Military pilots typically are not allowed to fly within 12 hours of taking the drug, Weien said.

Owens had been airborne more than seven hours at the time of the accident and had attended preflight briefings several hours before the mission began.

From his time as a military flight surgeon, Weien said it was common knowledge that special operations personnel would often “make up their own rules or do whatever it took” to get the mission accomplished.

The regulations require flight surgeons to prescribe only the amount of medication required for near-term operations, thus requiring automatic follow-up for re-evaluation, but Weien said that wouldn’t keep some aviators in the special operations environment from “keeping a few pills for later on, if needed.”

“Aircrew are not authorized to carry additional doses of sedative,” according to a February 2003 policy letter from the U.S. Army Aeromedical Activity Web site, which provides guidance to military flight surgeons.

It added that sedatives “will not be carried in the aircraft to preclude inadvertent use during flight operations. A check to ensure aircrew are not carrying sedatives in flight must be part of safety, mission and preflight briefings during use of these agents.”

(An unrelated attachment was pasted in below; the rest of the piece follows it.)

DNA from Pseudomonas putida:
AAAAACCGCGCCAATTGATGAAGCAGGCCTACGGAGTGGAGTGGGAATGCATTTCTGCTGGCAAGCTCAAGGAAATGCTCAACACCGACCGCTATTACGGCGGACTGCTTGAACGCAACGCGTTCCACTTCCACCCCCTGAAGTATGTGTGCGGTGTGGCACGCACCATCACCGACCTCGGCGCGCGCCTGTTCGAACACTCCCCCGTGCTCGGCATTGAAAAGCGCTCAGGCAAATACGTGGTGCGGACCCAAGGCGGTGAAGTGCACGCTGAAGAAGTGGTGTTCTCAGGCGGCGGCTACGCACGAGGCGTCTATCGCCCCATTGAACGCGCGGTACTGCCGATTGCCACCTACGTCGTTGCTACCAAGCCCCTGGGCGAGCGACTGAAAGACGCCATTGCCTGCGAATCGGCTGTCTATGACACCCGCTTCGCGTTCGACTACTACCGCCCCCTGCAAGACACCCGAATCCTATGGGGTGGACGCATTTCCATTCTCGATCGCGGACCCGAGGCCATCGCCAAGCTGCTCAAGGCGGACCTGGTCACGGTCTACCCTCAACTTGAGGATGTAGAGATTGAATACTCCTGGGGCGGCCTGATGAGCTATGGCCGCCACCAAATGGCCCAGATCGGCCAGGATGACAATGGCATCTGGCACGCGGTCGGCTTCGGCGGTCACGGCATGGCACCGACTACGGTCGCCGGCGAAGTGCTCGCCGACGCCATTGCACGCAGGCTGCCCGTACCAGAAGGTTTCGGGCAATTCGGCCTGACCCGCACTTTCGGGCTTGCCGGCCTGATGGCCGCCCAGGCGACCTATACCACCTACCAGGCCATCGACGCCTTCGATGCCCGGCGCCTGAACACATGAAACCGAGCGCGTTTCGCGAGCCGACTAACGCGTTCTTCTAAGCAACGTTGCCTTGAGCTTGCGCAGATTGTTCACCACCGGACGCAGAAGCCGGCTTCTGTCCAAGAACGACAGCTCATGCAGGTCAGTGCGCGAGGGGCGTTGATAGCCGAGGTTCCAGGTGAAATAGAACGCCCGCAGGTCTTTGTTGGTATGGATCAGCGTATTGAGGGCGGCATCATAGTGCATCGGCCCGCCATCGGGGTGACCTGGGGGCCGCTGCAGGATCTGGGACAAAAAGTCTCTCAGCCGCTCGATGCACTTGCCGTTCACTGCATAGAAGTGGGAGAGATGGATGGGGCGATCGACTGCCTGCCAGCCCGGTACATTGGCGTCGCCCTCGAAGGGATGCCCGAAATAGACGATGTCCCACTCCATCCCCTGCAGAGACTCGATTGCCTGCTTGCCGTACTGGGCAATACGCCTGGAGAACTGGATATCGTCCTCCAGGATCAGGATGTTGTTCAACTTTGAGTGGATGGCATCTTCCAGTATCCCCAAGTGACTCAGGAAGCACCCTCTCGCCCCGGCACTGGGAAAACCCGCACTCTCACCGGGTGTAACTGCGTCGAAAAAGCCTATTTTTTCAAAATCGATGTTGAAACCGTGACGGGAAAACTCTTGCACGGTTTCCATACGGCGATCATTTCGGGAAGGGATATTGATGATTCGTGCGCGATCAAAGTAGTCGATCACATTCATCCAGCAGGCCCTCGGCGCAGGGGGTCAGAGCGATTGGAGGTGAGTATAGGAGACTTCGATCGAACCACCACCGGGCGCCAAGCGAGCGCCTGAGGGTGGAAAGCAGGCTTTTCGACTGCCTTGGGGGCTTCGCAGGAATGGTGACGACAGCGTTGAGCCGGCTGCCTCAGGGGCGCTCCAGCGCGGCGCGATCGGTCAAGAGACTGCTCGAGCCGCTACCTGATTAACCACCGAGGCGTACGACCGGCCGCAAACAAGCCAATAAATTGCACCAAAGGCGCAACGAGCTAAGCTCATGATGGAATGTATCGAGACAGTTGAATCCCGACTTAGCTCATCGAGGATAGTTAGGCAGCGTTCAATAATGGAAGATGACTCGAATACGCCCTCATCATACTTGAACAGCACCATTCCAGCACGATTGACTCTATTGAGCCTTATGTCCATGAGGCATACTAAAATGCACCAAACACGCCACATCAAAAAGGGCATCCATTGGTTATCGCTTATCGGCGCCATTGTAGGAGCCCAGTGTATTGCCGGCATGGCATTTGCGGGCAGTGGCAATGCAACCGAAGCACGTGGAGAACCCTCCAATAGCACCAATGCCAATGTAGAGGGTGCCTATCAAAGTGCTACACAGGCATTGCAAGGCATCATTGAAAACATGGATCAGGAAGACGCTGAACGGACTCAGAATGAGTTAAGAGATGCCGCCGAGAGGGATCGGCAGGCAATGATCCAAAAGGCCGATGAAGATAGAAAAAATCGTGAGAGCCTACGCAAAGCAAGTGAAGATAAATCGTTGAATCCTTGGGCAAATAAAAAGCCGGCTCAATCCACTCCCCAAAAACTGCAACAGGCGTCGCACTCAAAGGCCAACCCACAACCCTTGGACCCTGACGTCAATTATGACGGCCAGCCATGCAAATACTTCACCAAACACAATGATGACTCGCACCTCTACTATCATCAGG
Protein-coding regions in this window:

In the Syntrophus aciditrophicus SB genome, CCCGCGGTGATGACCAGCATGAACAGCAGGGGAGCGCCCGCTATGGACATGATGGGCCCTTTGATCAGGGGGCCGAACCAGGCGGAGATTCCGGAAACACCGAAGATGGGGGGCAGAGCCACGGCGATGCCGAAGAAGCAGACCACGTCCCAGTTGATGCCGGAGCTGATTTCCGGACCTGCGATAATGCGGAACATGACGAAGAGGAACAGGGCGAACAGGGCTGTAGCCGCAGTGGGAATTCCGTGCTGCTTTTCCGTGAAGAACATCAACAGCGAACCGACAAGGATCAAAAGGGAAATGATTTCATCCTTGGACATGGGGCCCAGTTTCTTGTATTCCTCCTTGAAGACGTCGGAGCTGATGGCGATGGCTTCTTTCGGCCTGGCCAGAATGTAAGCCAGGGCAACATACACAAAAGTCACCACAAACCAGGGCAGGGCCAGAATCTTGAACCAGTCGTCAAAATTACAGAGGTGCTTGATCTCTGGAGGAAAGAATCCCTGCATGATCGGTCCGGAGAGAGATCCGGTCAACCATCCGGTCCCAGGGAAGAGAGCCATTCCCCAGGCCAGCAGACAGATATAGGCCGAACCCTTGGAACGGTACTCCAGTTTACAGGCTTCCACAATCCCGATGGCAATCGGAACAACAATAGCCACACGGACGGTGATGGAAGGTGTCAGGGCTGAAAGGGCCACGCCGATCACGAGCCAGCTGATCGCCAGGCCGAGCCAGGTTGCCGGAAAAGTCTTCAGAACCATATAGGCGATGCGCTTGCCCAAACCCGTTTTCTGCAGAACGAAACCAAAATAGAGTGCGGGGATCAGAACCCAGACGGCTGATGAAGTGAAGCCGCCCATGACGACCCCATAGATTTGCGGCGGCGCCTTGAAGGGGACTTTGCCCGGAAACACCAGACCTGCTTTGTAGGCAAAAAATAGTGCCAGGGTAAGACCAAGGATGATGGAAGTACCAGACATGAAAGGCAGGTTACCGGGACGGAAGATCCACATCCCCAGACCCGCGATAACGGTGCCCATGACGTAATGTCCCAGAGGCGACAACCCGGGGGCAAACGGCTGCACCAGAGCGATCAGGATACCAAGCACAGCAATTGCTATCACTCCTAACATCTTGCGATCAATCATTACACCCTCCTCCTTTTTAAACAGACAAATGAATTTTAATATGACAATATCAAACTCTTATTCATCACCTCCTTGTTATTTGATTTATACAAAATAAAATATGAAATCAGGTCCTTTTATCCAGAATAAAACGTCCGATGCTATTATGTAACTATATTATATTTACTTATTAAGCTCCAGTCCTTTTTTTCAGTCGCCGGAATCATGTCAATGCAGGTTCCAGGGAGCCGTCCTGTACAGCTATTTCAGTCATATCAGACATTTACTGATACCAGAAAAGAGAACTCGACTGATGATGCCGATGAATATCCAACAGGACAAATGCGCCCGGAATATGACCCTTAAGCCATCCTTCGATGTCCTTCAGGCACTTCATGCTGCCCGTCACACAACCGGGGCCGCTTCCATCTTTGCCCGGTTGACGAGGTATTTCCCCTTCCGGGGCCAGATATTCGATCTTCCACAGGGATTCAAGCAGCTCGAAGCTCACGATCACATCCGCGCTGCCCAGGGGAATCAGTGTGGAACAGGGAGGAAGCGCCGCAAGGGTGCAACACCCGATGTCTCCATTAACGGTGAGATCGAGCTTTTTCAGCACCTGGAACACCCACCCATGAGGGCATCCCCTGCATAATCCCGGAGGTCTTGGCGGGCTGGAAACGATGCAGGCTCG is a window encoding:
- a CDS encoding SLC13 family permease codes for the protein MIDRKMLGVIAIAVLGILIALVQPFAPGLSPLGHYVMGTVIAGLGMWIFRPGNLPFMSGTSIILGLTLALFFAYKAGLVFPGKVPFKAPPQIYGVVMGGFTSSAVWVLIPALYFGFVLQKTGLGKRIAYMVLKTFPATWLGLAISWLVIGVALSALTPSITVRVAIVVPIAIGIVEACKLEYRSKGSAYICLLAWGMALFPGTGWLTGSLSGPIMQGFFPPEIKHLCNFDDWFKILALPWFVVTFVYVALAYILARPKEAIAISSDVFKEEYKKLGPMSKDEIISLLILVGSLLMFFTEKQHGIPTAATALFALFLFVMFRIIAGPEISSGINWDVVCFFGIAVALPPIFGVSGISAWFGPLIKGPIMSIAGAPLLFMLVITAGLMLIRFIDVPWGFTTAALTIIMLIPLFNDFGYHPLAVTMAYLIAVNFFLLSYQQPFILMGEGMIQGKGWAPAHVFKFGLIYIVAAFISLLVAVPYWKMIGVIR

The Army report contained a discussion about tests in a flight simulator that revealed significant “performance degradation” after the use of Halcion, the “drug most like Restoril.”

And since the half-life — the time it takes the body to eliminate half of the drug from the body — of Restoril is longer than that of Halcion, “it is reasonable to expect that degradation of flight performance would last longer after taking Restoril,” the report stated.

Included in the investigation report was an aeromedical discussion paper that concluded use of temazepam “during combat or training situations by Army personnel needs further exploration before a specific policy can be drafted and accepted.” And it may “degrade cognitive performance and physiological resources, in some instances even 10 to 12 hours postadministration.

“Any drug which increases the time required to awaken or causes memory or psychomotor impairment postadministration will compromise safety,” the report said.

‘An accident of war’

The soldiers who died in the accident besides Owens and Egnor were Maj. Curtis D. Feistner, who was sitting in the center jump seat but not flying the night of the accident; Staff Sgt. James P. Dorrity; Staff Sgt. Kerry W. Frith; Staff Sgt. Bruce A. Rushforth Jr.; Sgt. Jeremy D. Foshee; and Spc. Thomas F. Allison. The Air Force personnel were Master Sgt. William L. McDaniel II and Staff Sgt. Juan M. Ridout.

The news of the drug use “does not change the way we feel, one iota,” said Pat Allison, Thomas Allison’s mother. Pat Allison said her son was to be promoted to sergeant in March 2002.

“I know our son would have flown with those same men on the same mission and would have been very proud doing it. … We feel it was an accident of war, and that’s all we want to say about it.”